Strauss, Richard

Don Quixote, op.35

Tchaikovsky, Pyotr Ilyich

Piano Trio in A minor, op.50 'In Memory of a Great Artist'

Artists

Jacqueline du Pre (cello)

Works

Bach, Johann Sebastian

Cello Suite no.1 in G major, BWV1007
Cello Suite no.2 in D minor, BWV1008
Viola da Gamba Sonata in D major, BWV1028

Beethoven, Ludwig van

Allegretto in E flat major for piano trio, Hess 48
Cello Sonata no.1 in F major, op.5 no.1
Cello Sonata no.2 in G minor, op.5 no.2
Cello Sonata no.3 in A major, op.69
Cello Sonata no.4 in C major, op.102 no.1
Cello Sonata no.5 in D major, op.102 no.2
Piano Trio no.1 in E flat major, op.1 no.1
Piano Trio no.2 in G major, op.1 no.2
Piano Trio no.3 in C minor, op.1 no.3
Piano Trio no.4 in B flat major, op.11 'Gassenhauer' (with clarinet)
Piano Trio no.5 in D major, op.70 no.1 'Ghost'
Piano Trio no.6 in E flat major, op.70 no.2
Piano Trio no.7 in B flat major, op.97 'Archduke'
Piano Trio no.8 in E flat major, WoO38
Piano Trio no.9 in B flat major, WoO39 (Allegretto)
Piano Trio no.10 in E flat major, op.44 'Variations on an Original Theme'
Piano Trio no.11 in G major, op.121a 'Kakadu Variations (10)'
Variations (7) on 'Bei Mannern, welche Liebe fuhlen' for cello and piano, WoO46
Variations (12) on 'Ein Madchen oder Weibchen' for cello and piano, op.66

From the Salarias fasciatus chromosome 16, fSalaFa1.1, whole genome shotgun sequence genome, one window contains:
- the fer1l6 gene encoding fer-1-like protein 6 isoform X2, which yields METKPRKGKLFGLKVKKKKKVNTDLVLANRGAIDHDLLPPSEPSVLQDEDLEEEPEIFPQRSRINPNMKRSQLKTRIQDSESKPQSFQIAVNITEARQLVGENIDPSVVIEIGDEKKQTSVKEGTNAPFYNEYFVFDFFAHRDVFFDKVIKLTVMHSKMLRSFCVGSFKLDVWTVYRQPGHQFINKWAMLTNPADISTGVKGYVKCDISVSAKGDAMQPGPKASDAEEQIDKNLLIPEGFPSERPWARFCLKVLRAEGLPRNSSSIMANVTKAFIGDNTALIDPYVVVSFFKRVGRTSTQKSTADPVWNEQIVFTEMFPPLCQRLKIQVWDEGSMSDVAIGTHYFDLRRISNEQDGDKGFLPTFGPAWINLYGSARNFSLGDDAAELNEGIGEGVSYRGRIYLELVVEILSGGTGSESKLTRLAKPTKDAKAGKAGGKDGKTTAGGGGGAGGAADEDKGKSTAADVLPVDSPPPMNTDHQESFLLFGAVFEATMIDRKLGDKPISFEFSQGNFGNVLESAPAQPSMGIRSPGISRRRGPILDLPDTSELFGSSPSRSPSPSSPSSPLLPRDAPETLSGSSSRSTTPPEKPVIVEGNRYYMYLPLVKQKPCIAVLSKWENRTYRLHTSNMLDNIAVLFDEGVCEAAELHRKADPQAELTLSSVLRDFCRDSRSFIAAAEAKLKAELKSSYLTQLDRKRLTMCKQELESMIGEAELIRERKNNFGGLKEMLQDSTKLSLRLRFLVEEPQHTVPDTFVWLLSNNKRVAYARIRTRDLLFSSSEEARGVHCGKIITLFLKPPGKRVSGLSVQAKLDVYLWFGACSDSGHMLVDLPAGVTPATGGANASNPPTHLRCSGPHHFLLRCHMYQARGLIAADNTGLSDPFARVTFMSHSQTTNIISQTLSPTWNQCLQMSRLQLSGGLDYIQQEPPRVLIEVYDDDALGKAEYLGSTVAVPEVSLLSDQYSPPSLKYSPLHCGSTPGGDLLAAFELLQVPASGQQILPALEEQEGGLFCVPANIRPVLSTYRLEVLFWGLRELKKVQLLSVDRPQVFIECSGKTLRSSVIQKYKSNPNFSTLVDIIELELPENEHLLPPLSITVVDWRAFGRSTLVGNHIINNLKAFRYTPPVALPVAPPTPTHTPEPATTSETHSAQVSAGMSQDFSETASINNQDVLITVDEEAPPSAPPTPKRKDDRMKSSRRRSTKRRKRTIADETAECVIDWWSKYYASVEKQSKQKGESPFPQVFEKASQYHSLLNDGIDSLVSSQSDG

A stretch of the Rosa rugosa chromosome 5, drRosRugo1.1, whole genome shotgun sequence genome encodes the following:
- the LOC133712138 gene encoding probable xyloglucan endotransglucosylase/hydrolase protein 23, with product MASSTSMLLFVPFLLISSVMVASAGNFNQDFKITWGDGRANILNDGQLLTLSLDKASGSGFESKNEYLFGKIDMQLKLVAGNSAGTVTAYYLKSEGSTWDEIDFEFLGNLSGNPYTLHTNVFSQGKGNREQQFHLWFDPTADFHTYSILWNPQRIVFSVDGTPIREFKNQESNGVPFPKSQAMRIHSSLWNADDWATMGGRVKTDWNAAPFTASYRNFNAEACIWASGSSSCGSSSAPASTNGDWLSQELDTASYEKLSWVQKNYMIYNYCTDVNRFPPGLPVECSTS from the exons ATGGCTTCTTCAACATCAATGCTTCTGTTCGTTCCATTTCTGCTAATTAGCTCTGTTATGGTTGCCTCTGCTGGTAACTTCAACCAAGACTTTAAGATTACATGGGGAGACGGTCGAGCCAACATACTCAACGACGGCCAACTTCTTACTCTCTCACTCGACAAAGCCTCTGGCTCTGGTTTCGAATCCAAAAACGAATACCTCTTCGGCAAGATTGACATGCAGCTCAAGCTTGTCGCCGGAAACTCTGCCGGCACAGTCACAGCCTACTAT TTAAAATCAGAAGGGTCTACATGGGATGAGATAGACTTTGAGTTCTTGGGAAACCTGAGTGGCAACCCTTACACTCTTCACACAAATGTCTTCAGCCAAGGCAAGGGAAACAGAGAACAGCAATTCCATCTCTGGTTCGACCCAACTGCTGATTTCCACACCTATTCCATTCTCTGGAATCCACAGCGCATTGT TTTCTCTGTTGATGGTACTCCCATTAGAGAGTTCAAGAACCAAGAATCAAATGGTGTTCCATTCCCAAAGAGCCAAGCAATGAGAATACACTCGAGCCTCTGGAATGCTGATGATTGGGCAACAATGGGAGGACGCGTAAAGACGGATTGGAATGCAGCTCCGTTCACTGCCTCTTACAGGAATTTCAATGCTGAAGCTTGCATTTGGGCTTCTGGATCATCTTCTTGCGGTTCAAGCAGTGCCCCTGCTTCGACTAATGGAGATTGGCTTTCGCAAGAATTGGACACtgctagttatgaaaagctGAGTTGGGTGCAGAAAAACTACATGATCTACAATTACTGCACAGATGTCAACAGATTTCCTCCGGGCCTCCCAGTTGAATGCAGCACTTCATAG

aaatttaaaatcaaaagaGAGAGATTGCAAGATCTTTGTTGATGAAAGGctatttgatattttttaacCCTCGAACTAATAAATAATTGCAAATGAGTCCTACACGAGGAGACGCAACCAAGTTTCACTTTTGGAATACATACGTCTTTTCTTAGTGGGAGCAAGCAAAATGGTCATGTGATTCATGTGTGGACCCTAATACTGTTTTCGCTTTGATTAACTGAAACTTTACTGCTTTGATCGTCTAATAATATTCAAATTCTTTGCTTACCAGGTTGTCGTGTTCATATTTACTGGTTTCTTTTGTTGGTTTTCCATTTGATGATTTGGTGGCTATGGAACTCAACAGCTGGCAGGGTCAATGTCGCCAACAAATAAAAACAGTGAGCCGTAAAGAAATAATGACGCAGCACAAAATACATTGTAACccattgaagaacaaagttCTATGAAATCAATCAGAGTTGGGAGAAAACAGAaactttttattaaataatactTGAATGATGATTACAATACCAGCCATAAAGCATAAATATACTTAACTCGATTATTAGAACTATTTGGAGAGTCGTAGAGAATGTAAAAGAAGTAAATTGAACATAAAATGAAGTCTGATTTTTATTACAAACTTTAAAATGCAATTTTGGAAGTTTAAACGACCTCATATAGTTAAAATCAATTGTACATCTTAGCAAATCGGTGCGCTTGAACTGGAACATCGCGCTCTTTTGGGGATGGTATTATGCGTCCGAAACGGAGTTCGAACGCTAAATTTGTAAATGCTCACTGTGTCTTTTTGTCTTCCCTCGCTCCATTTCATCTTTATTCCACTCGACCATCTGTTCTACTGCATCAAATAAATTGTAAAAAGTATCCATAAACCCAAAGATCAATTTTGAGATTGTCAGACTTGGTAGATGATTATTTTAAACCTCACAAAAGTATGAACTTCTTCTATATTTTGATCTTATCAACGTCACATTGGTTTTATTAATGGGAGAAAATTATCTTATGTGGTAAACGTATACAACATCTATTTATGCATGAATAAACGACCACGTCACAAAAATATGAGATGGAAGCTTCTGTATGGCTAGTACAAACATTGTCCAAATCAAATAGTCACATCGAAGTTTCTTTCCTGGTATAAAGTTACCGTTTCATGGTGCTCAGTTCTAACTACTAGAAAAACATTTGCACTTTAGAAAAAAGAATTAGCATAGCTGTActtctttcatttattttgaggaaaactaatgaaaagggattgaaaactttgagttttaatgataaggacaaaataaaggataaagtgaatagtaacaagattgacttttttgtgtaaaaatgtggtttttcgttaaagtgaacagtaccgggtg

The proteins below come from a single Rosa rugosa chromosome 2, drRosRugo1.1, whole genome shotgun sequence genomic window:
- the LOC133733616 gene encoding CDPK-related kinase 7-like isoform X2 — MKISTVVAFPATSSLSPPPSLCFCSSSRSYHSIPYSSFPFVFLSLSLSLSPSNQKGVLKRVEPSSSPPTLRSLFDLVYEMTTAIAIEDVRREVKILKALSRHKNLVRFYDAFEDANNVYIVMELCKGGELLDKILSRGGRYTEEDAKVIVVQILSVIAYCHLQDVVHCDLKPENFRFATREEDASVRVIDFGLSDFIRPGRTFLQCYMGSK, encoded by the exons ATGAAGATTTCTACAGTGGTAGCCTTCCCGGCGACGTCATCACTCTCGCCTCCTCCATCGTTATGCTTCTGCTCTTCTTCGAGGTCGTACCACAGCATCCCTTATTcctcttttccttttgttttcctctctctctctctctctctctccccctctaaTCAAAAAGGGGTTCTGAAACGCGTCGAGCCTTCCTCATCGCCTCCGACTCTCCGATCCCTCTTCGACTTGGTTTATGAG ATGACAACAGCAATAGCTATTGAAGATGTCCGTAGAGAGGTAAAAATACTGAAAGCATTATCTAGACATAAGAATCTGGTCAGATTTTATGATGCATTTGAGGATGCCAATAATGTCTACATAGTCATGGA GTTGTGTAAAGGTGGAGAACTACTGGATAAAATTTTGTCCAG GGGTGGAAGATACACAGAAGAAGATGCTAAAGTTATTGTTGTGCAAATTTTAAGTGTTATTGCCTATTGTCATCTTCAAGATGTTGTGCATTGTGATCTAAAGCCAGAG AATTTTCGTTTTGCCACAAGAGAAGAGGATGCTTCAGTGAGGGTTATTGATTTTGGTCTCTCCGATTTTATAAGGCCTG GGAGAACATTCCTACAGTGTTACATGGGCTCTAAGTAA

Variations (12) on 'See the conqu'ring hero comes', WoO45

Boccherini, Luigi

Cello Concerto no.9 in B flat major, G482

Brahms, Johannes

Cello Sonata no.1 in E minor, op.38
Cello Sonata no.2 in F major, op.99
Clarinet Trio in A minor, op.114

Britten, Benjamin

Cello Sonata in C major, op.65
» II Scherzo-Pizzicato: Allegretto
» IV Marcia: Energico

Bruch, Max

Kol Nidrei, op.47

Chopin, Frederic

Cello Sonata in G minor, op.65

Couperin, Francois

Les Gouts Reunis or Nouveaux Concerts
» no.13 in G major

Delius, Frederick

Cello Concerto

Dvorak, Antonin

Cello Concerto in B minor, op.104
From the Bohemian Forest, op.68 B133
» no.5 Silent Woods (Waldesruhe), B182

Elgar, Edward

Cello Concerto in E minor, op.85

Falla, Manuel de

Suite populaire espagnole

Faure, Gabriel

Elegie in C minor, op.24

Franck, Cesar

Cello Sonata in A major

Handel, George Frideric

Oboe Concerto no.3 in G minor, HWV287 (arr. as Cello Sonata)

Haydn, Franz Joseph

Cello Concerto in C major, Hob.VIIb:1
Cello Concerto in D major, Hob.VIIb:2 (op.101)

Lalo, Edouard

Cello Concerto in D minor

Mendelssohn, Felix

Song without Words in D major for cello and piano, op.109

Monn, Matthias Georg

Cello Concerto in G minor

Paradis, Maria Theresia von

Sicilienne

Saint-Saens, Camille

Carnival of the Animals
» The Swan
Cello Concerto no.1 in A minor, op.33

Schumann, Robert

Cello Concerto in A minor, op.129
Fantasiestucke (3), op.73

Strauss, Richard

Don Quixote, op.35

Tchaikovsky, Pyotr Ilyich

Piano Trio in A minor, op.50 'In Memory of a Great Artist'